This is reflected in the involvement of students in the project “Objects in the Form of Books”, which focuses on a selection of 50 objects with the aim of understanding how and why a book shape was involved in their creation. Cordez picks up a volume bound in leather which is embossed with a fine Victorian design – and proceeds to take the upper part off to reveal the contents of a sewing set. “This curious object bears the title ‘lady’s companion’, and was quite common in the 19th century,” he explains, as he displays the book’s contents – spools of thread, needles, a thimble, a little knife and much else that a practiced needlewoman might need. “This is certainly not fine art in the sense in which that term was used in the 18th and 19th centuries. But for me art is something that has been made, and in this case cleverly made. We study book-shaped items dating from the Late Middle Ages up to the present, and we keep coming across things that are interesting and complex, and raise questions with which none of the traditional disciplines concerns itself.“
Art historical analysis of the ‘book’ that bears the title “Lady’s Companion” reveals why it would be a mistake to see it as something bizarre that belongs in a cabinet of curiosities: The choice of the book form conveys a message. “It proclaims that its owner is a gentlewoman. This sewing kit was used not to make items of clothing, but for ‘fancy sewing’ in sociable needlework sessions with friends or with other family members. The term ‘lady’s companion’ was also used for women’s magazines in the Victorian period. Possession of this object indicated that one was virtuous and could sew and read with equal facility, and perhaps write and paint as well.” Indeed, this sewing set contains a pencil, and a paint-box in book form is featured in the project. This type of analysis reveals what the makers and users of such objects associated with books. “They focused on specific connotations of the book. Here, it is the notion of refinement and education, which was projected from the object onto its owner, even though this book is not a book but a container for a sewing kit.”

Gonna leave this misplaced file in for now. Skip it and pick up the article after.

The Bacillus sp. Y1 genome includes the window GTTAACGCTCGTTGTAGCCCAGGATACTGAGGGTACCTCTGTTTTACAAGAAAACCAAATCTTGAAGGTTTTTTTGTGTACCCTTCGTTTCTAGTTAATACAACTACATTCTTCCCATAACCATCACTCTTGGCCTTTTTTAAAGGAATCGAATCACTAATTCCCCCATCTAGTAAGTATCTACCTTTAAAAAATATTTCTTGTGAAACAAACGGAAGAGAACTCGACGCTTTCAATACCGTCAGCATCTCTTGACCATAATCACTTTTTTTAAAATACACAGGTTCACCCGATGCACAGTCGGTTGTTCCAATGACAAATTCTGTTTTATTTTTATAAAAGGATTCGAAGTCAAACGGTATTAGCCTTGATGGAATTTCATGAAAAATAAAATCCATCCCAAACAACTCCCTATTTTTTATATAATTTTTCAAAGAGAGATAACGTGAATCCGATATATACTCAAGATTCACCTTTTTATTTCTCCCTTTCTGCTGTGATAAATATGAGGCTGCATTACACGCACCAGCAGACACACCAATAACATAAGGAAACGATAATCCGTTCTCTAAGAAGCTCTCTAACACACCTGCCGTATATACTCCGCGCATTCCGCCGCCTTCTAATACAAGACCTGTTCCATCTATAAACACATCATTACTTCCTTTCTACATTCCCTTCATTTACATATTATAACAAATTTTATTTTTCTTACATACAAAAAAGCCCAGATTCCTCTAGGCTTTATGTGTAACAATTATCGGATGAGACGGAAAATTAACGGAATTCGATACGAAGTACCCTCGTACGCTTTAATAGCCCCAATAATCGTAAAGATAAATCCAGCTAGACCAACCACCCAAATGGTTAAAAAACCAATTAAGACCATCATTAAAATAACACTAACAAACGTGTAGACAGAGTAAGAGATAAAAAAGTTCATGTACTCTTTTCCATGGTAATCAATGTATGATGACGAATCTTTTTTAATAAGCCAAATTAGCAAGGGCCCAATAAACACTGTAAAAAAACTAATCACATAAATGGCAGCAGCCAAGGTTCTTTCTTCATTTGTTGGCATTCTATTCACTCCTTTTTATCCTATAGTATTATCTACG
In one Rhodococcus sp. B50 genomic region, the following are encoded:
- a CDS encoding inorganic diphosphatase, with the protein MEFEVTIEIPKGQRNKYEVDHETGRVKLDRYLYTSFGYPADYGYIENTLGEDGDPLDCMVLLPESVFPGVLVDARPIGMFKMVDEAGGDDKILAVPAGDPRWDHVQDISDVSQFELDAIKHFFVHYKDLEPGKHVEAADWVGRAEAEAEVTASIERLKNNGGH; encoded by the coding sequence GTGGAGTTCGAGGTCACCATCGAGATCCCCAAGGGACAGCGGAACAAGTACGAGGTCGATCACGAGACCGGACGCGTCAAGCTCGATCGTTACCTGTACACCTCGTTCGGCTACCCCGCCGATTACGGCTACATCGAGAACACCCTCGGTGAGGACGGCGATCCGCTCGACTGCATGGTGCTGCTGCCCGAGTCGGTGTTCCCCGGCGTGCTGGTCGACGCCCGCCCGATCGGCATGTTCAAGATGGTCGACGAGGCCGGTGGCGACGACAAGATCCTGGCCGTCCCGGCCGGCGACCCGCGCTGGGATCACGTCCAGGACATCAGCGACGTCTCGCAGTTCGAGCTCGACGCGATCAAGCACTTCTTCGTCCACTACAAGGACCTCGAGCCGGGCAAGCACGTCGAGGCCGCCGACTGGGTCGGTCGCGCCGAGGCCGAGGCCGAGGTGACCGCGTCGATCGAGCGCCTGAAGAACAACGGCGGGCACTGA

In his researches, Cordez works closely with specialists in very different disciplines. For example, a pharmacist and medical historian was recruited to analyze a portable set of homeopathic agents assembled by Samuel Hahnemann, the founder of homeopathy, around 1820. “Hahnemann chose a book-shaped packaging in order to confer an aura of learning and authority on his doctrines and thus give them a certain degree of legitimacy.”
Philippe Cordez finds the objects he studies in museums in Europe and North America, many of which he has visited with the aid of the travel funds provided as part of his fellowship. These trips “are indispensable for the development of object-based research, an area of art history that has been neglected for a long time,” he says. But he also uses the Internet and Ebay for his research. One result of these trawls was a French cigarette lighter made from a shell casing and fashioned in the form of a book, which bears the engraved inscription ‘Verdun 1916’.